So near, so far
The populist talker Michael Savage, who often runs along the same path as Polistra, has taken the same path today but veered off at just the wrong point.
In discussing Rev Wright's view of black/white learning methods, Savage understands the difference in rhythm and the difference between concrete-first and abstract-first learning, but he then says "There's only one way to learn astronomy or trigonometry. You just have to sit down with the textbook."
This simply isn't true, and it's NOT a matter of black/white, nor is it a matter of progressive vs conservative.
All good teachers through the millenia have known that there are several ways to learn. Some kids learn best by starting with the concrete, some by starting with the abstract, some by example, some by story-telling. All good teachers have also known that learning requires work, that the only way to solidify your skills is to spend lots and lots of time practicing. All good teachers have also known that some type of objective evaluation is needed at the end of the process.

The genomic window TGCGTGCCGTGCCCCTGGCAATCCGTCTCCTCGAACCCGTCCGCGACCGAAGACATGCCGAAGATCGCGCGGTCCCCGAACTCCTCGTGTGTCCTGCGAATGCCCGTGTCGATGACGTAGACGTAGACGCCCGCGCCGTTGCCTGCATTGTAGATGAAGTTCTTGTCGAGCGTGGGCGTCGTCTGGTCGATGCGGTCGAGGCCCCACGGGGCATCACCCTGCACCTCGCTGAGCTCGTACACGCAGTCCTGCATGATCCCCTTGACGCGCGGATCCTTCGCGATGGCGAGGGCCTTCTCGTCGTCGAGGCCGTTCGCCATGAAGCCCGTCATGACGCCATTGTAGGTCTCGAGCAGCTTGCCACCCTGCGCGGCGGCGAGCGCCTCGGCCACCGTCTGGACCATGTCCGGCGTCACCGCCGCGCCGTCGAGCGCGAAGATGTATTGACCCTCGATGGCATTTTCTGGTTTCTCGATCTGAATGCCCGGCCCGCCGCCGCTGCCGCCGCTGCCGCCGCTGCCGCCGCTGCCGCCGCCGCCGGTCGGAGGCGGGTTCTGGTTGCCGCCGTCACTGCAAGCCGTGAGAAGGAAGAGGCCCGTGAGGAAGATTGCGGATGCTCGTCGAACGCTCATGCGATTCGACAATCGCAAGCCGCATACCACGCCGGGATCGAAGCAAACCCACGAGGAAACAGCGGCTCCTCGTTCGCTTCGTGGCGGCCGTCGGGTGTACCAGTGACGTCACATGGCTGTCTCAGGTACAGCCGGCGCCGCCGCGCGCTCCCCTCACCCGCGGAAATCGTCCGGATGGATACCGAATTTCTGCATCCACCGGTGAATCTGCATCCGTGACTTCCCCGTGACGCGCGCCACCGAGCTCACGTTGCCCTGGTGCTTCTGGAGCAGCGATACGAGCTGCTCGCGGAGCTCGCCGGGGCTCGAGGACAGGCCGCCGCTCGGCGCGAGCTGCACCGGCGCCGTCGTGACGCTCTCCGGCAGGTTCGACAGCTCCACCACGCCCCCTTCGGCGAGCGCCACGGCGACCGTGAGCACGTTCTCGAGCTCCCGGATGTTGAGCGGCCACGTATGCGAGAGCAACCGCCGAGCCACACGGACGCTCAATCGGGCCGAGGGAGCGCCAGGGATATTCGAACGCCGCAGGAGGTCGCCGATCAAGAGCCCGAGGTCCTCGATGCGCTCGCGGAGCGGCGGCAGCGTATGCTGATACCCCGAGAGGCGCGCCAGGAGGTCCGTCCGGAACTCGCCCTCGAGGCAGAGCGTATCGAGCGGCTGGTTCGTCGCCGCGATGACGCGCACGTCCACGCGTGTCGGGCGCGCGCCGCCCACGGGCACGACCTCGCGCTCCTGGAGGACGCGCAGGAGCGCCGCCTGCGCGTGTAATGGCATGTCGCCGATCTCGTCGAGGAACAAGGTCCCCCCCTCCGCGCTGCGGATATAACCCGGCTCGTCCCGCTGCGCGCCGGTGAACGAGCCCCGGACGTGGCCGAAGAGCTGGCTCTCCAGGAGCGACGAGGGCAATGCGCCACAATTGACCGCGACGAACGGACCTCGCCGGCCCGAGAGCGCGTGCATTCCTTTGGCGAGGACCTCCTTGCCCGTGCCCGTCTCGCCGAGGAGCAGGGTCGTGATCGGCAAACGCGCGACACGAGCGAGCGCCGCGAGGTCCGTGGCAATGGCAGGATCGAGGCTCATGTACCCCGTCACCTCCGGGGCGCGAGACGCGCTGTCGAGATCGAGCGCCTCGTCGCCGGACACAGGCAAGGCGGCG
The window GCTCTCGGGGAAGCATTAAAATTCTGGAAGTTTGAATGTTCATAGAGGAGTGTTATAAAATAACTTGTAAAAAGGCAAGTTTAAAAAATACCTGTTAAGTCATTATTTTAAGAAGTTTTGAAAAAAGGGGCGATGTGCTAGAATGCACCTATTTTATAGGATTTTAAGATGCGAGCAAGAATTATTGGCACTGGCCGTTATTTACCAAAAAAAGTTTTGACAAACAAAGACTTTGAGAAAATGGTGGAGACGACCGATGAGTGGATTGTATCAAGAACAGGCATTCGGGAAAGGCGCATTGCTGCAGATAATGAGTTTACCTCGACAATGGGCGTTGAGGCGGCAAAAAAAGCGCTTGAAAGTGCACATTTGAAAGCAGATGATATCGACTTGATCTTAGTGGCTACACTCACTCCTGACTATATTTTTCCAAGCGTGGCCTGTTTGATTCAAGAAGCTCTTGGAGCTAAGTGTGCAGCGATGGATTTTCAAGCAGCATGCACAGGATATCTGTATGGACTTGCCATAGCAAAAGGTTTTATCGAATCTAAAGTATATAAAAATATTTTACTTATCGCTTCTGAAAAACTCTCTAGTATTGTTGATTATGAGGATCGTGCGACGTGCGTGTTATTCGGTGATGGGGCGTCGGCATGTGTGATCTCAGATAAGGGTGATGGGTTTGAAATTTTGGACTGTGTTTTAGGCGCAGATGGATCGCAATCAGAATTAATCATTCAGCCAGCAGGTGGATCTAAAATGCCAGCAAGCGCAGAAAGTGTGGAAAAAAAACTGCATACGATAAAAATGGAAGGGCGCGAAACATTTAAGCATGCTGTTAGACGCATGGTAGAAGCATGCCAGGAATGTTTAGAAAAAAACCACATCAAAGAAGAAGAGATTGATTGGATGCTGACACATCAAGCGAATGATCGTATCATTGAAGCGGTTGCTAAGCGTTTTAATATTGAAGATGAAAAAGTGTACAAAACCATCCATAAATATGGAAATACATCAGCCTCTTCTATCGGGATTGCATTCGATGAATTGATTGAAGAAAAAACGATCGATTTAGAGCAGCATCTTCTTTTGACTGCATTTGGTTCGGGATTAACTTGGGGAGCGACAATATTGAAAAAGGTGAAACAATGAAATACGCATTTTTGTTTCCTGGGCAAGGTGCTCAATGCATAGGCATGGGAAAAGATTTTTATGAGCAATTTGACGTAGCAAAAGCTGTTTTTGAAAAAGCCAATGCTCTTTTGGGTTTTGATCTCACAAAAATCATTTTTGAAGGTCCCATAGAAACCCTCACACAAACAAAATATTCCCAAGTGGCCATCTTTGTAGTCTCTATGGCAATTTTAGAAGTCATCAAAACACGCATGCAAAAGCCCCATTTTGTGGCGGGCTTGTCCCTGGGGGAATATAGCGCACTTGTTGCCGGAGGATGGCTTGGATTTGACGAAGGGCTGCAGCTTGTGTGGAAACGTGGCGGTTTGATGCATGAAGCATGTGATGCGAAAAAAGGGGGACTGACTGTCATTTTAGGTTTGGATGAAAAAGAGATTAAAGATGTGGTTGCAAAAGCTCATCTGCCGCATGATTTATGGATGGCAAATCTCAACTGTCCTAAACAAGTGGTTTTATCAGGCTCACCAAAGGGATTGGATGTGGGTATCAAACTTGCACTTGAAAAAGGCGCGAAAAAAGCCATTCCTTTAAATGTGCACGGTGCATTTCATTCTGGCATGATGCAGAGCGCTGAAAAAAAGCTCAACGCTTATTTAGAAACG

These basic facts are not controversial, or shouldn't be.
My father, who was pure Teacher from stem to stern, taught me these things early in life, and applied them when possible in his occupation. He didn't think of himself as Progressive; he was old-fashioned.
The controversy and problem arises because American "Progressive Education" insisted on using only the concrete, and ALSO insisted that evaluation is a bad idea because it damages "self-esteem".
In blind reaction to the latter error, American "Conservative Education" insisted on using only the abstract reading method (Just the Basics, Ma'am), conflating method with evaluation.
Because public schools are rigid and bureaucratic institutions, they have to choose only one way of learning. There just isn't the time or resources to handle each kid differently, and discrimination laws further limit the range of operation. A teacher who tries to treat the concrete kids differently will end up dividing mainly, though far from exclusively, along racial lines.
The solution is simple: Vouchers. We've seen that inner-city schools run by gutsy and independent principals have been able to match teaching styles with learning styles, with excellent results because they don't skip the practice and evaluation steps.
As in most areas of life, if you decentralize, if you avoid one-size-must-fit-all requirements, everything works just fine.